1. Don’t be offended if you explain who you are and what you do and your patients still want to see a physician. Like with birth, if women aren’t comfortable in a certain environment, they just won’t labor well there. Don’t take it personally.
  2. Be versatile. Women need their midwife to be many things for them, sometimes you will need to know the local doulas and natural childbirth education classes and have good recommendations and then in the next visit need to be able to clearly explain labor law and what types of accommodations women’s employers are obliged to give them.
  3. Get to know your local WIC office, eligibility criteria, and familiarize yourself with the paperwork so that you don’t make the process any more difficult.
  4. Discuss food security with every patient at their new OB visit. Oftentimes this gets me quizzical looks, but for the patient that is experiencing food insecurity and is ashamed or scared to discuss it with you it will mean the world
  5. Be gentle in discussing breastfeeding. By this point we all know that breast is best. But when a women tells you they can’t do it because the idea of bringing a breast pump to work, asking for the breaks, and having somewhere to store the milk is too overwhelming (even though she is legally allowed all these things), believe her. Gently encourage her, but never shame or tell her “Don’t worry, you can do it!” and brush off her concerns. Have you ever tried to take a hospital-grade breast pump and all your milk home with you on a crowded bus?
  6. Know your labor law. Know your labor law. Repeat: know your labor law. Many pregnant women need some form of accommodation during their pregnancies and the way in which you phrase your notes and the specifics you write on FMLA paperwork can mean the difference between a women receiving the accommodations she needs and not. If you have a question, contact your local Labor and Industries office and encourage your patients to contact them as well.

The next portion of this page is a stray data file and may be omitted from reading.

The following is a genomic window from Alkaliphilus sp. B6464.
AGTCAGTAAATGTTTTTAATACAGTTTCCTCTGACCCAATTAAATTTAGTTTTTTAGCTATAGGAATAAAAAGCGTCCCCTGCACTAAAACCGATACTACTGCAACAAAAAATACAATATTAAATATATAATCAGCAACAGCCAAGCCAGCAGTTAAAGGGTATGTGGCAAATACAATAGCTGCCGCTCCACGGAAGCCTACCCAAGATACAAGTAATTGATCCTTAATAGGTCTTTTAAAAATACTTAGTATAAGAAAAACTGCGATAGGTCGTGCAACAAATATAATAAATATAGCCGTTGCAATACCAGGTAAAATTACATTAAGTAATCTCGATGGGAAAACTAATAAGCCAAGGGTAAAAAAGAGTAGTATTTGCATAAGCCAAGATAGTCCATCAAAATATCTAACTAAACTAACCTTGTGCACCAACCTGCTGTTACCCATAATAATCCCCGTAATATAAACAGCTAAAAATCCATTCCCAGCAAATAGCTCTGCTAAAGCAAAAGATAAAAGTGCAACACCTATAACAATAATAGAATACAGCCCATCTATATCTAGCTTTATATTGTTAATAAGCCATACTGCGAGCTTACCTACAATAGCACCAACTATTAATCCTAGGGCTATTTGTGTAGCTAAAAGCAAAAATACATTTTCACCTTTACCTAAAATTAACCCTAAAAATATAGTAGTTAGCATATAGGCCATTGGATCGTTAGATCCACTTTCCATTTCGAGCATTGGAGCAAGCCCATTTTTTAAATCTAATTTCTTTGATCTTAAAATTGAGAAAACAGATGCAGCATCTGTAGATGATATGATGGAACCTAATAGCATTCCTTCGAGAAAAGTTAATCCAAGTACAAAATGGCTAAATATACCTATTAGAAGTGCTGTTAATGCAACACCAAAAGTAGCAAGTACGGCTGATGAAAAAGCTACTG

7. Advocate for in-person interpreters instead of the phones and for double the time in visits. Using interpretation services well means that it takes time. Women who don’t speak English as their first language often have significant barriers to good health care, don’t let short appointment times or low-quality interpreter services add to that stress. I know this is easier said than done, as the clinic I used to work for never had in-person interpretation because it is exceptionally expensive. I feel incredibly lucky to have in-person interpretation where I’m at now, it makes a huge difference in the visit.
  8. Finally, don’t assume who needs what services. I take it to the lowest common denominator for everyone and then work upwards. I ask everyone if they need referrals to get on WIC, need a prescription for a breast pump, or need a prescription for prenatal vitamins. If they don’t need it, fantastic, but I consider myself having failed if someone ever needs to sheepishly ask me for these services.

Midwifery care looks different in every practice. In mine, it tends to look more like talking about food and housing security than about prenatal yoga. All women deserve midwives, but each midwife needs to be able to give the kind of care her patients need and be familiar enough with her local resources to provide what we all strive for in midwifery: the true care of the whole person.

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Getting Back on the Horse

This past month has been hard. I’m going to be very, very honest. I had a difficult birth last month  and everything that I have done since then feels like just going through the motions until I feel normal again. I’m not sure if or when I will ever feel “normal” again. This month I’ve celebrated small victories, which is pretty much all I can ask for now.